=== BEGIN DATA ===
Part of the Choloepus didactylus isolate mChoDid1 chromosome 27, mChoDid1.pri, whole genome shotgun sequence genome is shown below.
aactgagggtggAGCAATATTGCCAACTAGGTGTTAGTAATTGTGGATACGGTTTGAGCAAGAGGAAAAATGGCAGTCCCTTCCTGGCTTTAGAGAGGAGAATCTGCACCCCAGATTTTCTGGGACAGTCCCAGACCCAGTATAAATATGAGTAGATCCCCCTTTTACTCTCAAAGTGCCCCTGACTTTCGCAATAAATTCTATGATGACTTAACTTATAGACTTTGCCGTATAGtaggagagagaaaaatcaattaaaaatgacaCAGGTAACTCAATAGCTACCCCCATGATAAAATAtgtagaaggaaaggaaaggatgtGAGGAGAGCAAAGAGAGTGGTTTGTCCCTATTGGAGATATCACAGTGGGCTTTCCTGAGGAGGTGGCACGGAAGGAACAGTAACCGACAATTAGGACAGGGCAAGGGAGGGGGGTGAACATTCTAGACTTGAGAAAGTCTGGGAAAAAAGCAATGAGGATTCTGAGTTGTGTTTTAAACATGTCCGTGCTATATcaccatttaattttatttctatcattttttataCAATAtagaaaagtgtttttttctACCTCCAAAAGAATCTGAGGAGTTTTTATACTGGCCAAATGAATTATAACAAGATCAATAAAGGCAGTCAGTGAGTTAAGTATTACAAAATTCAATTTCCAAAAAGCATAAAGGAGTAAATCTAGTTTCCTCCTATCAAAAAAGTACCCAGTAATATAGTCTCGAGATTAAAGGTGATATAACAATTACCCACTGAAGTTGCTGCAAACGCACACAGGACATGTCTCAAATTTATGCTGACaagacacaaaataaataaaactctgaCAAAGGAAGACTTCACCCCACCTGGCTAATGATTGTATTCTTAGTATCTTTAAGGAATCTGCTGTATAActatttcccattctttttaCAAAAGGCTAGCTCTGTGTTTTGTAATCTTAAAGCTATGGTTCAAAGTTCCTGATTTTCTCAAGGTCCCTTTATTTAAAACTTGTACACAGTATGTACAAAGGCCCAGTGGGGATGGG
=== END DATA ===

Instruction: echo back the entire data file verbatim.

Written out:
Part of the Choloepus didactylus isolate mChoDid1 chromosome 27, mChoDid1.pri, whole genome shotgun sequence genome is shown below.
aactgagggtggAGCAATATTGCCAACTAGGTGTTAGTAATTGTGGATACGGTTTGAGCAAGAGGAAAAATGGCAGTCCCTTCCTGGCTTTAGAGAGGAGAATCTGCACCCCAGATTTTCTGGGACAGTCCCAGACCCAGTATAAATATGAGTAGATCCCCCTTTTACTCTCAAAGTGCCCCTGACTTTCGCAATAAATTCTATGATGACTTAACTTATAGACTTTGCCGTATAGtaggagagagaaaaatcaattaaaaatgacaCAGGTAACTCAATAGCTACCCCCATGATAAAATAtgtagaaggaaaggaaaggatgtGAGGAGAGCAAAGAGAGTGGTTTGTCCCTATTGGAGATATCACAGTGGGCTTTCCTGAGGAGGTGGCACGGAAGGAACAGTAACCGACAATTAGGACAGGGCAAGGGAGGGGGGTGAACATTCTAGACTTGAGAAAGTCTGGGAAAAAAGCAATGAGGATTCTGAGTTGTGTTTTAAACATGTCCGTGCTATATcaccatttaattttatttctatcattttttataCAATAtagaaaagtgtttttttctACCTCCAAAAGAATCTGAGGAGTTTTTATACTGGCCAAATGAATTATAACAAGATCAATAAAGGCAGTCAGTGAGTTAAGTATTACAAAATTCAATTTCCAAAAAGCATAAAGGAGTAAATCTAGTTTCCTCCTATCAAAAAAGTACCCAGTAATATAGTCTCGAGATTAAAGGTGATATAACAATTACCCACTGAAGTTGCTGCAAACGCACACAGGACATGTCTCAAATTTATGCTGACaagacacaaaataaataaaactctgaCAAAGGAAGACTTCACCCCACCTGGCTAATGATTGTATTCTTAGTATCTTTAAGGAATCTGCTGTATAActatttcccattctttttaCAAAAGGCTAGCTCTGTGTTTTGTAATCTTAAAGCTATGGTTCAAAGTTCCTGATTTTCTCAAGGTCCCTTTATTTAAAACTTGTACACAGTATGTACAAAGGCCCAGTGGGGATGGG